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neo
06-06-2005, 06:36
i first used the hennessey hammock in may 2002,but i developed slight discomfort in lower back last year,making ground camping more uncomfortable
sleeping in a hammock is far more comfortable,you can camp in more different places in a hammock than tent or tarp,crowed shelters really suck to,any way
i am glad i switched,my problem with my back completely healed,my dr said he believes hammocking speeded up my recovery,my wife thinks hammock hanging is awesome:cool: neo

MedicineMan
06-06-2005, 07:03
maybe feel more in tune with the earth, see Neo hanging in the air makes you ethereal, more Godlike (not a God mind you) just closer to him/her....it must be something like the vortex the crystal people get in places like Sedona, i mean it must be mighty powerful to draw someone away from total comfort/bliss.

Big Dawg
06-06-2005, 07:33
...... me included. I've waffled back and forth on whether to buy a hammock for my next shelter. The only reason I've even considered hammocking is because of my fellow whiteblazers raving about it. BUT,, I (& probably a lot of other ground dwellers) are just a little skeptical about the whole idea. I'm currently "lightening the load",, so a new lightweight shelter is in my future plans. I'm just frustrated that I can't go lay down in a hammock to give er a test drive to put my hammocking fears at ease,,, specifically, feeling like I'm in a burrito, not being able to organize my gear as easily as in a tent, & having to use as a bivy when above treeline-(doesn't seem easy to get in a HH hammock when it's laying on the ground). It's not feasable for me to travel several hours or more just to sit in a hammock (I had considered going to Hot Springs/Damascus in the past month because of Trail Days/Fest,, but just wasn't able to). I really don't want to order a hammock just to test out & return if I don't like. I think once Hammocks are widely available at outfitters,,, a lot more people may discover the comfort & convienence of hammocks. NEO,,, any suggtestion on my dilemma?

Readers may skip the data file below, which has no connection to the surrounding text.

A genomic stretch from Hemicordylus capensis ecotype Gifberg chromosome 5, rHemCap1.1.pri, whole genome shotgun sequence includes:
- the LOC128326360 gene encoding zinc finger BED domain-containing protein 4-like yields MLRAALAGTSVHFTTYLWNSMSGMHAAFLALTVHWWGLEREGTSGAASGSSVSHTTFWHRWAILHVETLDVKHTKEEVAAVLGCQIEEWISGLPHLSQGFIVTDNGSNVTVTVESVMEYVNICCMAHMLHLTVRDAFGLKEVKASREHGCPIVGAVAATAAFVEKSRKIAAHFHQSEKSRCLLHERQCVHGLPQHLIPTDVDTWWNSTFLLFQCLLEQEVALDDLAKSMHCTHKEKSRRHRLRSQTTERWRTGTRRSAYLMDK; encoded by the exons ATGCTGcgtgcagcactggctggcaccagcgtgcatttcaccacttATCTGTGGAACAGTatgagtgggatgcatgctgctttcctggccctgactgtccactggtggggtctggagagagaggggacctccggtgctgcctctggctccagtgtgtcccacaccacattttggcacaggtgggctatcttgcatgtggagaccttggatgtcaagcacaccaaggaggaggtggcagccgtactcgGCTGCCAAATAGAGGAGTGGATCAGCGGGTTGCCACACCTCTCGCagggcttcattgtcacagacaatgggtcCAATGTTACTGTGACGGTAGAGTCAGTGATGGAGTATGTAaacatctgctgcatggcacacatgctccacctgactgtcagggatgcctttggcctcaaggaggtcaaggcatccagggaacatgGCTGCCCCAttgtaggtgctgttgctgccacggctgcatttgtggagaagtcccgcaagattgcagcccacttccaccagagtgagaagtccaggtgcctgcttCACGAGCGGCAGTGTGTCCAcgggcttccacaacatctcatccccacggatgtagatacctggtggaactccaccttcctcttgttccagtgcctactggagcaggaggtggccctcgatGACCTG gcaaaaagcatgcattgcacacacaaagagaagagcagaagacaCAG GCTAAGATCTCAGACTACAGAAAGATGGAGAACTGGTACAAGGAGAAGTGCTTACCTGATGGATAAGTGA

TakeABreak
06-06-2005, 07:38
Well I prefer sleeping on the ground because I feel free-er than in with a tarp hanging over me. Even when using my bivy sack I normally leave the top unzipped. Plus when I really tired I snore really, really bad. not all the time just after a long hard day and when I snore, if I wake myself up (which I have done) I roll over onto my side and the snoring stops. Also I tell people if I start snoring just tell me to roll over and I will, I just don't think I would sleep well on my side or face down in a hammock.

I aslo prefer winter hiking and when it is bad weather in the winter time, you can into a shelter (not many people out there in january and february, especially during the week), which are designed for platform sleeping. they are not structurally designed for hammock hanging in them, plus people like me, do NOT want hammocks hanging over them in a shelter.

I will say this, I have never used a hammock for backpacking either, I layed in one once and it was not very comfortable to me.

MOWGLI
06-06-2005, 08:36
Well... for one thing, the ground is soft. I feel rooted when tenting. For another, I like sleeping next to my wife on those infrequent occasions when she joins me (like next weekend when we do Carvers Gap to 19E!@!!)

While I have only spent three nights in a hammock - and I enjoyed it - it's not the be-all and end-all for me. There are freedoms associated with hammocking that don't exist with a tent - such as pitching on a slope. But for my money, I still prefer tenting. Guess I'm old fashioned in that respect.

Just Jeff
06-06-2005, 08:47
I just don't think I would sleep well on my side or face down in a hammock.Every time I sleep in my hammock, I'm on my side. You just have to learn how to pitch it right (sag is different for each person and hammock model), and a few tricks like putting a pillow (stuff sack w/ clothes) between your knees to releive back pressure.

Here's a picture of Youngblood sleeping almost on his stomach:
http://www.geocities.com/jwj32542/HammockCamping.html (http://[url=/)


I aslo prefer winter hiking and when it is bad weather in the winter time, you can into a shelter Bring a pad to keep you warm in the hammock (you'll need bottom insulation in the winter)...then you can duck into a shelter if you want. Once you get used to hammocking, you might not want to, though!


plus people like me, do want hammocks hanging over them in a shelter.
Agreed.


I layed in one once and it was not very comfortable to me.It takes a little fidgeting to learn how to be comfortable, sometimes. No moreso than ground sleeping (clearing roots and rocks, learning about ground covers, drainage, etc). It's just that most people already know how to do that and to be comfortable in a hammock they have to learn something new.

Check out the test hammock on Risk's page http://www.imrisk.com (http://www.imrisk.com/) if you want to make a $10 test hammock with no sewing. Experiment for a few days, and if you don't like it then you only spent $10 and you still have a hammock for the backyard.

And don't forget...hammocks have tarps on them, so if you're above treeline you can still pitch it as a simple tarp and not even worry about using the hammock as a bivy.

Youngblood
06-06-2005, 09:10